Main Features of JSP

This section describes main features of JSP including scripting elements, built-in objects, directives, JavaBean objects, JSTL, EL and standard actions.

What Are Main Features of JSP? The current release of JSP is JSP 2.3 which supports following main features:

1. Scripting Elements - JSP supports 3 types of scripting elements: declarations, scriptlets and expressions. Scriptlets are most commonly used to enter any code fragments in the default Java language. For example, the following JSP code uses scriptlets to form an if-else flow control with a mix of static data and Java code fragments (not full Java statements):

<% if (Calendar.getInstance().get(Calendar.AM_PM) == Calendar.AM) {%>
Good Morning
<% } else { %>
Good Afternoon
<% } %>

2. Built-in Objects - JSP supports a number of built-in implicit objects that provide you easy access to different parts of the application environment. For example, the following JSP code uses the built-in object "response" to set the "Content-Type" header in the HTTP response message:

<% response.setContentType("text/html;charset=UTF-8"); %>

3. Directives - JSP supports directives as commands to the JSP engine. Commonly used directives are: page, variable, taglib, and include. For example, the following JSP code uses the "page" directive to import a Java class as a data type to the page scope:

%@ page import="javax.servlet.http.Cookie" %>

4. JavaBean - JSP supports JavaBean objects using the "useBean" action element. For example, the following JSP code loads a JavaBean object, sets a property to the object, and retrieves it back later:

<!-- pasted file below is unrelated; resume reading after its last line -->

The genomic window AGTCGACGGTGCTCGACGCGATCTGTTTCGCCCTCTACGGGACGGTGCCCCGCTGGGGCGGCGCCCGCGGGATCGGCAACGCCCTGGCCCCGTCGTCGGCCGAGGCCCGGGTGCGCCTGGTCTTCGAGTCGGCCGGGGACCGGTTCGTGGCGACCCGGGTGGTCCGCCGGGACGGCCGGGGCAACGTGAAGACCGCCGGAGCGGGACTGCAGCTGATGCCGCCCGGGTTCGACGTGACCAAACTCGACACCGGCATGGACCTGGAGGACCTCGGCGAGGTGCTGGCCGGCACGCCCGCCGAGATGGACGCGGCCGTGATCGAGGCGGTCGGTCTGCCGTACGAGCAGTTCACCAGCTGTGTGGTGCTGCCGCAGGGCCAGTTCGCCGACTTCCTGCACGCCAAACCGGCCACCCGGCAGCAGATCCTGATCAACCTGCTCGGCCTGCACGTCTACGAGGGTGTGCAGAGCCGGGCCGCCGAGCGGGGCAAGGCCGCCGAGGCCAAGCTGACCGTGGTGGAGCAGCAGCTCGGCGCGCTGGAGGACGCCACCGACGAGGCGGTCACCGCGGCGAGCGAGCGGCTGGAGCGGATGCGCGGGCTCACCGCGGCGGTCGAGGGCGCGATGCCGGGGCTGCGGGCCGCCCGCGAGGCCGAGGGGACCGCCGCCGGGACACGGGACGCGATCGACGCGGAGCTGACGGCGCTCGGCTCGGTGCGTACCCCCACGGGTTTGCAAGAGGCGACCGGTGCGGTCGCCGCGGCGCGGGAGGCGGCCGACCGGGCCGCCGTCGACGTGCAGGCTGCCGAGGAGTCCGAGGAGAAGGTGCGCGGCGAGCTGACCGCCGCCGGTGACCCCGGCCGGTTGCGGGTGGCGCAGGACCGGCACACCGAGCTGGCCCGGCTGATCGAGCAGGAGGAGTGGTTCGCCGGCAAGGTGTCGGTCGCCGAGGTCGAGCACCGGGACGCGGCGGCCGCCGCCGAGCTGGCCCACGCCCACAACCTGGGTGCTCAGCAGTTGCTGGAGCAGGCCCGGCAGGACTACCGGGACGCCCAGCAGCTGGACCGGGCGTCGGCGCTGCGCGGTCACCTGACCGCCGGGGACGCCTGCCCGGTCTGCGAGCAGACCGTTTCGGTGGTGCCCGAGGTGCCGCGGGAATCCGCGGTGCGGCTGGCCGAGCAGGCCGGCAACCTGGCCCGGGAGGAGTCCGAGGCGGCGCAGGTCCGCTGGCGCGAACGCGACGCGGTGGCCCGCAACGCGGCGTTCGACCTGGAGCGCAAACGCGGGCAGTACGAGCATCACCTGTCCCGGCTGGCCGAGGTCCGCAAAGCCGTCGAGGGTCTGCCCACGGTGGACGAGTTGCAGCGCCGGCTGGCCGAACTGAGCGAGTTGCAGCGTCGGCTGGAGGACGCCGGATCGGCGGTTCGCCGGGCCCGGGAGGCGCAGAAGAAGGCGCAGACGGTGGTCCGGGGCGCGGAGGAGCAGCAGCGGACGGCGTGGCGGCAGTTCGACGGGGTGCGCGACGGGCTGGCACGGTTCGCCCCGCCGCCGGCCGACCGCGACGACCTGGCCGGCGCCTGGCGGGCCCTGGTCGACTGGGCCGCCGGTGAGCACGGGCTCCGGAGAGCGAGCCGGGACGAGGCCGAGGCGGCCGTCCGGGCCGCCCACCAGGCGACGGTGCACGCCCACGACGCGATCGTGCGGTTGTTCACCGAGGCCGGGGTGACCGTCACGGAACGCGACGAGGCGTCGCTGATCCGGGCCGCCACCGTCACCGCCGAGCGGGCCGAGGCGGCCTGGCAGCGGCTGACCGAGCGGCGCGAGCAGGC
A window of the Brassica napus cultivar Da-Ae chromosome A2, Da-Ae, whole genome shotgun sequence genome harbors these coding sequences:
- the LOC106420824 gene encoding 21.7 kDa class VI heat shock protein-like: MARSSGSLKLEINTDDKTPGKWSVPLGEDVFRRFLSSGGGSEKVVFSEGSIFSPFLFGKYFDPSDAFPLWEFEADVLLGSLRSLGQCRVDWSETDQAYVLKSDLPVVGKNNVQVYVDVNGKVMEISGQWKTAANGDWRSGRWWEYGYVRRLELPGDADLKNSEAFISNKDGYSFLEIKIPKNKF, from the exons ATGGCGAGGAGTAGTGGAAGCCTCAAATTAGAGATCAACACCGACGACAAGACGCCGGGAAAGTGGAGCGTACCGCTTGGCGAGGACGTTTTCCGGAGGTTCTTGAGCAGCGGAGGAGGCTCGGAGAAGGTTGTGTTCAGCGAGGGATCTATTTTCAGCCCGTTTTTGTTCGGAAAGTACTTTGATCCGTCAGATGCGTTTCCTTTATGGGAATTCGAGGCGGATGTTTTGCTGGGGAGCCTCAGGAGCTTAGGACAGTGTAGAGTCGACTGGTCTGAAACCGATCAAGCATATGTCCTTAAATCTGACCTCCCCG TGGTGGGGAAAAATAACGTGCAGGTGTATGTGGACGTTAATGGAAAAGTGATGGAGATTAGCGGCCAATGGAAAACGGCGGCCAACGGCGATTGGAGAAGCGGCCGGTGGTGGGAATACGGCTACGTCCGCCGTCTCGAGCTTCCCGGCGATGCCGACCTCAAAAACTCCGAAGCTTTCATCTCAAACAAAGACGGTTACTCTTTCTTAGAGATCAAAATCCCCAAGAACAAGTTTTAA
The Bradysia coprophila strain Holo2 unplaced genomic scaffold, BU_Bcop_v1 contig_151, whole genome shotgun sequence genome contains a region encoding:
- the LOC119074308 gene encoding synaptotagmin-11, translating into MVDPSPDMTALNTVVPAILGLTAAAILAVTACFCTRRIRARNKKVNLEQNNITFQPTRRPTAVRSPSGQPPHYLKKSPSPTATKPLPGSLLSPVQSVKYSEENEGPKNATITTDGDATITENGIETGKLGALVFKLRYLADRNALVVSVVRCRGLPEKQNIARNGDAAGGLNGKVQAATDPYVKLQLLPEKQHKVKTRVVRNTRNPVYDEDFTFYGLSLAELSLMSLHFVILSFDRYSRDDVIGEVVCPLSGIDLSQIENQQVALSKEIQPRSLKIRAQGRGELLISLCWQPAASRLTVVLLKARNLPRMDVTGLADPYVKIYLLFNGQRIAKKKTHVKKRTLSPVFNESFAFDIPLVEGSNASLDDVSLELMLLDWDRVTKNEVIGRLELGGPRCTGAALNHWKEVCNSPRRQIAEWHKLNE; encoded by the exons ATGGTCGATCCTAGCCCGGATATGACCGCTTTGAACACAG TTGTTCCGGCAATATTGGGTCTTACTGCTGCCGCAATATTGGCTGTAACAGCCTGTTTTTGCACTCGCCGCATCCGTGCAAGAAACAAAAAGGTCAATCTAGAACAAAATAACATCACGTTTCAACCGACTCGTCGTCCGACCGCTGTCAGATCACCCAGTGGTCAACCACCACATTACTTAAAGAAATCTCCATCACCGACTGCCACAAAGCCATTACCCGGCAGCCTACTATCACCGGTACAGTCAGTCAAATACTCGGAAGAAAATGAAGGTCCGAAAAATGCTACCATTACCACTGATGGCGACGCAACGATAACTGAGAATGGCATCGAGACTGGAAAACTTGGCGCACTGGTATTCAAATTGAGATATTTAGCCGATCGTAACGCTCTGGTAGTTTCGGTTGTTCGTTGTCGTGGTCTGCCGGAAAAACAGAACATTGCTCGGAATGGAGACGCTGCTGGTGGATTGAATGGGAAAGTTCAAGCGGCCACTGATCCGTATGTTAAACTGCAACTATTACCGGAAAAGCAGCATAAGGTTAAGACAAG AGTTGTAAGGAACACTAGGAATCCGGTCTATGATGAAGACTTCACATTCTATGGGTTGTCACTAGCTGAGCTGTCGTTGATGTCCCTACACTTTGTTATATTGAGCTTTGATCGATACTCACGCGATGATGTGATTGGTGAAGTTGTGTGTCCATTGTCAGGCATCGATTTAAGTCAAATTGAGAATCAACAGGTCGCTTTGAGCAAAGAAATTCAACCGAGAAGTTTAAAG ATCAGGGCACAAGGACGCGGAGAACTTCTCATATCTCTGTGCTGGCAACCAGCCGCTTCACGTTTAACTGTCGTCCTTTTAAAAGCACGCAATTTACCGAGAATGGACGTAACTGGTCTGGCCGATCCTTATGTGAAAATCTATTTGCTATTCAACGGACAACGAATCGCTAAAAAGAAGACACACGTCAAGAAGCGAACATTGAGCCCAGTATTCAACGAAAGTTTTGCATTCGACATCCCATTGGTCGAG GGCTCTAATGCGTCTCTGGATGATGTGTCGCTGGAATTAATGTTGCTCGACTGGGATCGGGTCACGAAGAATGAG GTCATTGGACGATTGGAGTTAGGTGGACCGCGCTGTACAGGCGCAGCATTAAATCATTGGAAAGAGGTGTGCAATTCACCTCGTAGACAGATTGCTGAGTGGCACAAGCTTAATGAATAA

<jsp:useBean id="b" class="com.herongyang.CacheBean"/>
<jsp:setProperty name="b" property="text" value="Hello world!"/>
Property from my Bean: <jsp:getProperty name="b" property="text"/>

5. JSTL (JSP Standard Tag Library) - JSP supports JSTL core library and custom tag libraries. For example, the following JSP code uses the "forEach" tag in the JSTL core library to generate dynamic data as an execution loop:

<c:forEach xmlns:c=""
var="counter" begin="1" end="3">

6. EL (Expression Language) - JSP supports EL that allows you to build expressions more powerful and complex than the scripting expression with the default Java language. For example, the following JSP code uses an EL expression to retrieve the value of the first cookie from the HTTP request:

<c:out value="Cookie: ${pageContext.request.cookies[0].value}"/>

7. Standard Actions - JSP supports a number of standard actions that allows to perform some common tasks. For example, the following JSP code uses the "forward" standard action to redirect users to different pages based on an if condition:

<% if (Calendar.getInstance().get(Calendar.AM_PM) == Calendar.AM) {%>
<jsp:forward page="morning.jsp"/>
<% } else { %>
<jsp:forward page="afternoon.jsp"/>
<% } %>

Table of Contents

 About This Book

JSP (JavaServer Pages) Overview

 What Is JSP (JavaServer Pages)

 JSP Releases and Changes

Main Features of JSP

 How JSP Pages Are Processed

 Popular JSP Enabled Web Servers

 Tomcat Installation on Windows Systems

 JSP Scripting Elements

 Java Servlet Introduction

 JSP Implicit Objects

 Syntax of JSP Pages and JSP Documents

 JSP Application Session

 Managing Cookies in JSP Pages

 JavaBean Objects and "useBean" Action Elements

 Managing HTTP Response Header Lines

 Non-ASCII Characters Support in JSP Pages

 Performance of JSP Pages

 EL (Expression Language)

 Overview of JSTL (JSP Standard Tag Libraries)

 JSTL Core Library

 JSP Custom Tags

 JSP Java Tag Interface

 Custom Tag Attributes

 Multiple Tags Working Together

 File Upload Test Application

 Using Tomcat on CentOS Systems

 Using Tomcat on macOS Systems

 Connecting to SQL Server from Servlet

 Developing Web Applications with Servlet

 Archived Tutorials


 Full Version in PDF/EPUB